Howard was originally from San Francisco, he told me, and he worked for a long time in finance in New York, turning to acting late in life. We naturally talked about New York, as well as acting, while zooming past orange groves and fields full of sun-scorched weeds. We also stopped repeatedly for fast food, which Howard unwrapped and ate as he drove, sometimes removing both hands from the wheel, chomping loudly and looking out the window, looking everywhere, it seemed, except at the road. Wouldn’t it be funny if I got killed near the spot where James Dean died? In fact, it wouldn’t be. But the closer we got to that spot, the more I thought about the possibility of crashing, so that the next time Howard removed his hands from the wheel to snack, meantime doing eighty and staring at the scenery as the car edged toward the road shoulder, I said, “Howard, look out!”
“You’re going off the road!”
Of course he now looked at me, not the road. Then he looked at the road and set the car right. Then he unwrapped another snack, taking his hands off the wheel, staring at the snack instead of the road, again while doing eighty.
“Howard, look out!”
Jake called to ask about our progress. I felt like saying that he was soon to be short two actors and might want to think about recasting. Instead, I asked about the James Dean death site at the juncture of the 46 and the 41: was it easy to miss? It wasn’t, he said, and neither was Blackwell’s Corner, which had a huge picture of Dean outside it.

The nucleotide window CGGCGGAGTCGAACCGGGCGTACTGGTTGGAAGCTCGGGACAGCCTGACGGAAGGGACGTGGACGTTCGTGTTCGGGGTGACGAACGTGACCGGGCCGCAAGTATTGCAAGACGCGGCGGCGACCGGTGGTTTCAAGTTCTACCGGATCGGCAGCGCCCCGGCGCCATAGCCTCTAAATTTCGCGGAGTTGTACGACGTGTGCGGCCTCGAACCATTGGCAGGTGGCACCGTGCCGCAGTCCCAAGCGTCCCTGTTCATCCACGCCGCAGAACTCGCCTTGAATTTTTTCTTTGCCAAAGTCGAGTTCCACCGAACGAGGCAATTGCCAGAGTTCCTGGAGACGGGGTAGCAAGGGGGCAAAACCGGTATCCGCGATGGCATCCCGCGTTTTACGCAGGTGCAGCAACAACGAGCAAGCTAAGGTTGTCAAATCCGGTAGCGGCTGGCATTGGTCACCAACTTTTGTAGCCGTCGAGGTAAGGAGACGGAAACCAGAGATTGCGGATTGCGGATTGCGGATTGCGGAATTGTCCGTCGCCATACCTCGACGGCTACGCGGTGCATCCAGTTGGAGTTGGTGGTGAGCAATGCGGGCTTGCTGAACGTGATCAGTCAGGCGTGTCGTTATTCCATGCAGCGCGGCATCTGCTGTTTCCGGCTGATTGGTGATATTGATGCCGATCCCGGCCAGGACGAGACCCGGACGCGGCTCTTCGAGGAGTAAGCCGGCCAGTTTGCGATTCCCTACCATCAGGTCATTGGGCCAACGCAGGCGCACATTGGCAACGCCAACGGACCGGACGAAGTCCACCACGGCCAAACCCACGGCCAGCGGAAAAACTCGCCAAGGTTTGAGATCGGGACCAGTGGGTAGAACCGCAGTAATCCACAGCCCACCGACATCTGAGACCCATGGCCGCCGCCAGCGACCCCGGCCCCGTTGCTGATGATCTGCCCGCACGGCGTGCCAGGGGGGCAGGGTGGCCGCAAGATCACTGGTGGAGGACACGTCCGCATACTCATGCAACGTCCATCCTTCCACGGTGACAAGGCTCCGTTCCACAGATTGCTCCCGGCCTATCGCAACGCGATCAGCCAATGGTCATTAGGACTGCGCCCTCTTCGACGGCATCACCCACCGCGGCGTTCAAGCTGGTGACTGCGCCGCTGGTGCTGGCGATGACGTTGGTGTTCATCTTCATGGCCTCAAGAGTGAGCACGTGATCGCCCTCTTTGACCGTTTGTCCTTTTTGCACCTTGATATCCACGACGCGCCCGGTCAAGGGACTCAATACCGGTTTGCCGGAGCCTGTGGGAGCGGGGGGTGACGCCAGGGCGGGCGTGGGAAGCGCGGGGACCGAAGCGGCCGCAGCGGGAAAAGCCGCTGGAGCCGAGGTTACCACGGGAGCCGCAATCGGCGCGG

Howard was almost as interested in seeing the crash site as I was. Dean was “family,” he said, meaning he was a fellow actor. We watched for Blackwell’s Corner. We didn’t see it. We also watched for a sign announcing the 41. There were such signs, but then we were in wine country, with vineyards everywhere and signs foretelling the approach of Paso Robles. I had another look at Jake’s directions. If we were near Paso Robles, we’d long since passed the 41.
“Goddamn it!” I said. “We missed it!”
I wanted to turn around, but we’d gotten a late start, since Howard had stopped for fast food on his way to my place, and we’d also lost time due to our frequent stops for still more fast food. Howard said we could see the James Dean death site on the trip back to L.A. Then, spotting a Subway in Paso Robles, he stopped, and we went inside and ate—again.